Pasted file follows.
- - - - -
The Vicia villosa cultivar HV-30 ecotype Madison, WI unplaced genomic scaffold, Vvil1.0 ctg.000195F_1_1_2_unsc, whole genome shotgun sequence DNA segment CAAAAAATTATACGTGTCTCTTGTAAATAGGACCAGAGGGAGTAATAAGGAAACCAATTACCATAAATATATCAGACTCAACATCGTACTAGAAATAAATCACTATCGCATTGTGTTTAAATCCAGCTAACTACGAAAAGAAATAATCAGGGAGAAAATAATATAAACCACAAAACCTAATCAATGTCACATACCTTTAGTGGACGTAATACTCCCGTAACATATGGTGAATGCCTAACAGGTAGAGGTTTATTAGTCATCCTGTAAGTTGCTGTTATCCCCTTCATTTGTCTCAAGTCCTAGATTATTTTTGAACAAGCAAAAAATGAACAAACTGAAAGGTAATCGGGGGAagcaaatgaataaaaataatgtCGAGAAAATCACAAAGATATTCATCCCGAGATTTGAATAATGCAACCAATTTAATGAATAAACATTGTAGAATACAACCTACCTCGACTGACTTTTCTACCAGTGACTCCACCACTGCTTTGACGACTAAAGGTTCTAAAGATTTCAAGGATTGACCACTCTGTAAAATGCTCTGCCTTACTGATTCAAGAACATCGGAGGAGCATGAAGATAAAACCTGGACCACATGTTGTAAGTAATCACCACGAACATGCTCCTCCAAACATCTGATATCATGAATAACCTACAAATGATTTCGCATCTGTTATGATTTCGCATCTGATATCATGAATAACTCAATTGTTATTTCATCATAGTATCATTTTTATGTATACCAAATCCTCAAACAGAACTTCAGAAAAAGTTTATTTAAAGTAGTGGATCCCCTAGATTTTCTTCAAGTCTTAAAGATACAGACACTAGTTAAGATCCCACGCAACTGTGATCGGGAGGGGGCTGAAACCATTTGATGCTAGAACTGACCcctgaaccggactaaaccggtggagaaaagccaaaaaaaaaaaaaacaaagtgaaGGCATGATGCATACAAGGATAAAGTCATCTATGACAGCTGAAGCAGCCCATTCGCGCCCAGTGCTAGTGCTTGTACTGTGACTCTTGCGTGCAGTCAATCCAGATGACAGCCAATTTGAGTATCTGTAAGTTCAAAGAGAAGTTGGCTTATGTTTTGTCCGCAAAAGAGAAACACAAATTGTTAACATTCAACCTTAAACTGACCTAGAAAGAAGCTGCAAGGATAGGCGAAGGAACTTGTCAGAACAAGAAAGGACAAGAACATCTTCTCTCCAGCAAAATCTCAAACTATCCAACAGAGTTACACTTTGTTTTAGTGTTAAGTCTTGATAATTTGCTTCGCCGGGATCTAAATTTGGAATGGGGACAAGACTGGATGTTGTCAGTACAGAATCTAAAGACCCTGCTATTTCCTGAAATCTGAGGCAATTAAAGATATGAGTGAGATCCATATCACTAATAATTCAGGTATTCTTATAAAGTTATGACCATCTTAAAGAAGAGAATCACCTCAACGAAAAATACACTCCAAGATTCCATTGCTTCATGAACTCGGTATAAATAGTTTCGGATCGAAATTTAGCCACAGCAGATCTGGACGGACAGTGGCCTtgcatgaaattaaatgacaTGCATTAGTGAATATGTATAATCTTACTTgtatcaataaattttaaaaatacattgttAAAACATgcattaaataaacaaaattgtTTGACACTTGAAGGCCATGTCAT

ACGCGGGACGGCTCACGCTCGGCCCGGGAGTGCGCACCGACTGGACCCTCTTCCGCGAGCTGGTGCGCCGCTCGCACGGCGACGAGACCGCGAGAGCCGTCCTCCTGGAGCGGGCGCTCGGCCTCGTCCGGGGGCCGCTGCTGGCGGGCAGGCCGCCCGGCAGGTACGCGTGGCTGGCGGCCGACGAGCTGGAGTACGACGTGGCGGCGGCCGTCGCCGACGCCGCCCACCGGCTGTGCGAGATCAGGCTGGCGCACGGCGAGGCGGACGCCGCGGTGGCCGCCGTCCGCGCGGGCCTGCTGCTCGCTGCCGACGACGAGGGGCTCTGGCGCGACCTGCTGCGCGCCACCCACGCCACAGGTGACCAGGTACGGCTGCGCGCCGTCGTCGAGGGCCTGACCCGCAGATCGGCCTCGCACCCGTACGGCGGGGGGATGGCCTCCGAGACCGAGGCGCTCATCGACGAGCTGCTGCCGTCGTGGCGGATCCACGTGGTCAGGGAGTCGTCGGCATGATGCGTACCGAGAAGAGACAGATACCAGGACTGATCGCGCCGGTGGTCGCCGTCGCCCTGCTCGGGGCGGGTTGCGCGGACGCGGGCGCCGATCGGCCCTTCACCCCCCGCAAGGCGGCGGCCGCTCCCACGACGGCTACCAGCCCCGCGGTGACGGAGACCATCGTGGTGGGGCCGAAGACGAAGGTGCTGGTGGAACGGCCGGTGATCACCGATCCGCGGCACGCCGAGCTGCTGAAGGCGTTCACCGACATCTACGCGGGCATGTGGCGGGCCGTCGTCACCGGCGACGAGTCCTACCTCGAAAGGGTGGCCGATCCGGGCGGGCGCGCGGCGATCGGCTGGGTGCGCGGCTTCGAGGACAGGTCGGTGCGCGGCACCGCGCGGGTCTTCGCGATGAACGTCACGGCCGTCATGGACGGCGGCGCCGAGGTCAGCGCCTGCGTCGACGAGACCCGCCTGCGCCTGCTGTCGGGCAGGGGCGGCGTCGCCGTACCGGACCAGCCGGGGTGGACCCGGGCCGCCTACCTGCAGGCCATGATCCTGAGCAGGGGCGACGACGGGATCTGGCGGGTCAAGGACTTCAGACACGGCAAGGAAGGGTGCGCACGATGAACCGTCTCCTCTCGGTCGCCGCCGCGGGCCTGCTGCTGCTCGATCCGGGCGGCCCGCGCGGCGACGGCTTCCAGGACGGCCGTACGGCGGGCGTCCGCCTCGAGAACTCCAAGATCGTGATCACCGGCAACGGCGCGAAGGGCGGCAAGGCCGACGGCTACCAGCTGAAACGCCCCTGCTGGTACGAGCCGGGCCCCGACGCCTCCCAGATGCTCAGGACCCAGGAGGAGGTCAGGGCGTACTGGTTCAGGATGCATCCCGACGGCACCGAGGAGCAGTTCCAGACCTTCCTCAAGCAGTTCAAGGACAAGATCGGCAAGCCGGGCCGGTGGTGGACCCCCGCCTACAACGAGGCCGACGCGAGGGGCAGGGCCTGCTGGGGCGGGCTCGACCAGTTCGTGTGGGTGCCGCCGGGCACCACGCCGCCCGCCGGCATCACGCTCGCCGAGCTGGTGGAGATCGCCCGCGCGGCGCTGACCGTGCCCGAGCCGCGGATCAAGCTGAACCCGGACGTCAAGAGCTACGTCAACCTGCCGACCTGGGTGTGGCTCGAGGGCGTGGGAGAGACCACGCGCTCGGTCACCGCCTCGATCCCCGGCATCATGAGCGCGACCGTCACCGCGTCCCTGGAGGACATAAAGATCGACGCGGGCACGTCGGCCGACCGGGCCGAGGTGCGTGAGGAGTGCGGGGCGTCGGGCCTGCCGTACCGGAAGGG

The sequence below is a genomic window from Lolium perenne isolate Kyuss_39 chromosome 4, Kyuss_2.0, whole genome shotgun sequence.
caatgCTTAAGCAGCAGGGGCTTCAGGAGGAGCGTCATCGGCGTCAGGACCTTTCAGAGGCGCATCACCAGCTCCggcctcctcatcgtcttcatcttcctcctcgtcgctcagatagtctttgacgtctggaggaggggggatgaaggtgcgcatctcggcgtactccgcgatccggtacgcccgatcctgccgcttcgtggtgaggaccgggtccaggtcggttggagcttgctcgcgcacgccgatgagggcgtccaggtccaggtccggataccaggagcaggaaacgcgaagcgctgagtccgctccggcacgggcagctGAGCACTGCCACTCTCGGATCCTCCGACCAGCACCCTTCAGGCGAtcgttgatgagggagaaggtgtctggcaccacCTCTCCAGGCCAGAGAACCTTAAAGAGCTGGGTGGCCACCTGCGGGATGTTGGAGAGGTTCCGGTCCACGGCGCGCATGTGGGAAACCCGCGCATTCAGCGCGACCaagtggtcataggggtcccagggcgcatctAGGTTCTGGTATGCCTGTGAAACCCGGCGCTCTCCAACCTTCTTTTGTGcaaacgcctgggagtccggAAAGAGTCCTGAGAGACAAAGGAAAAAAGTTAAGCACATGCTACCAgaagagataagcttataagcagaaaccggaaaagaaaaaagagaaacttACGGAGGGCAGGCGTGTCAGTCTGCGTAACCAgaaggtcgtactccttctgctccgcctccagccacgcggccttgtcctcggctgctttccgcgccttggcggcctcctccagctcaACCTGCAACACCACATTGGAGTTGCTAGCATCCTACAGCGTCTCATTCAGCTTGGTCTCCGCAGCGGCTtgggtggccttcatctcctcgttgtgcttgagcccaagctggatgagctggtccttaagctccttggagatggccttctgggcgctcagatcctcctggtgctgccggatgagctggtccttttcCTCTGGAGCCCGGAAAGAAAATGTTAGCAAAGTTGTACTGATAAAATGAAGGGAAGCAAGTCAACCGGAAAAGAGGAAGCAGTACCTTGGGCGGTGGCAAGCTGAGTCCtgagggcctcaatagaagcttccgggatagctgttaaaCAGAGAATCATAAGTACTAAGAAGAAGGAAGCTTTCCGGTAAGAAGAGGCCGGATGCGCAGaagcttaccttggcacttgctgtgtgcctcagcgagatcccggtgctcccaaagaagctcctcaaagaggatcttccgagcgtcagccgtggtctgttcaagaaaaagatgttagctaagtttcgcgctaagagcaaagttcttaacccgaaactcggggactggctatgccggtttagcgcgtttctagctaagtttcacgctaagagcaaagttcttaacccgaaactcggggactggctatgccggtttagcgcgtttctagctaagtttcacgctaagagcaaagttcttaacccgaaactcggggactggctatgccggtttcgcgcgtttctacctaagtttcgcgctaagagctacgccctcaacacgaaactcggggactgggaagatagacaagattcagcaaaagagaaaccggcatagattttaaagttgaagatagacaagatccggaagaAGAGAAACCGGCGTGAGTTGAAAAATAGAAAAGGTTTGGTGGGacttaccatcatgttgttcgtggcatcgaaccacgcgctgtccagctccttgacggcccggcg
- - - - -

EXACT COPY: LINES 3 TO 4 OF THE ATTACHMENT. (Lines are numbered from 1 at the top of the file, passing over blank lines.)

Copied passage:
The sequence below is a genomic window from Lolium perenne isolate Kyuss_39 chromosome 4, Kyuss_2.0, whole genome shotgun sequence.
caatgCTTAAGCAGCAGGGGCTTCAGGAGGAGCGTCATCGGCGTCAGGACCTTTCAGAGGCGCATCACCAGCTCCggcctcctcatcgtcttcatcttcctcctcgtcgctcagatagtctttgacgtctggaggaggggggatgaaggtgcgcatctcggcgtactccgcgatccggtacgcccgatcctgccgcttcgtggtgaggaccgggtccaggtcggttggagcttgctcgcgcacgccgatgagggcgtccaggtccaggtccggataccaggagcaggaaacgcgaagcgctgagtccgctccggcacgggcagctGAGCACTGCCACTCTCGGATCCTCCGACCAGCACCCTTCAGGCGAtcgttgatgagggagaaggtgtctggcaccacCTCTCCAGGCCAGAGAACCTTAAAGAGCTGGGTGGCCACCTGCGGGATGTTGGAGAGGTTCCGGTCCACGGCGCGCATGTGGGAAACCCGCGCATTCAGCGCGACCaagtggtcataggggtcccagggcgcatctAGGTTCTGGTATGCCTGTGAAACCCGGCGCTCTCCAACCTTCTTTTGTGcaaacgcctgggagtccggAAAGAGTCCTGAGAGACAAAGGAAAAAAGTTAAGCACATGCTACCAgaagagataagcttataagcagaaaccggaaaagaaaaaagagaaacttACGGAGGGCAGGCGTGTCAGTCTGCGTAACCAgaaggtcgtactccttctgctccgcctccagccacgcggccttgtcctcggctgctttccgcgccttggcggcctcctccagctcaACCTGCAACACCACATTGGAGTTGCTAGCATCCTACAGCGTCTCATTCAGCTTGGTCTCCGCAGCGGCTtgggtggccttcatctcctcgttgtgcttgagcccaagctggatgagctggtccttaagctccttggagatggccttctgggcgctcagatcctcctggtgctgccggatgagctggtccttttcCTCTGGAGCCCGGAAAGAAAATGTTAGCAAAGTTGTACTGATAAAATGAAGGGAAGCAAGTCAACCGGAAAAGAGGAAGCAGTACCTTGGGCGGTGGCAAGCTGAGTCCtgagggcctcaatagaagcttccgggatagctgttaaaCAGAGAATCATAAGTACTAAGAAGAAGGAAGCTTTCCGGTAAGAAGAGGCCGGATGCGCAGaagcttaccttggcacttgctgtgtgcctcagcgagatcccggtgctcccaaagaagctcctcaaagaggatcttccgagcgtcagccgtggtctgttcaagaaaaagatgttagctaagtttcgcgctaagagcaaagttcttaacccgaaactcggggactggctatgccggtttagcgcgtttctagctaagtttcacgctaagagcaaagttcttaacccgaaactcggggactggctatgccggtttagcgcgtttctagctaagtttcacgctaagagcaaagttcttaacccgaaactcggggactggctatgccggtttcgcgcgtttctacctaagtttcgcgctaagagctacgccctcaacacgaaactcggggactgggaagatagacaagattcagcaaaagagaaaccggcatagattttaaagttgaagatagacaagatccggaagaAGAGAAACCGGCGTGAGTTGAAAAATAGAAAAGGTTTGGTGGGacttaccatcatgttgttcgtggcatcgaaccacgcgctgtccagctccttgacggcccggcg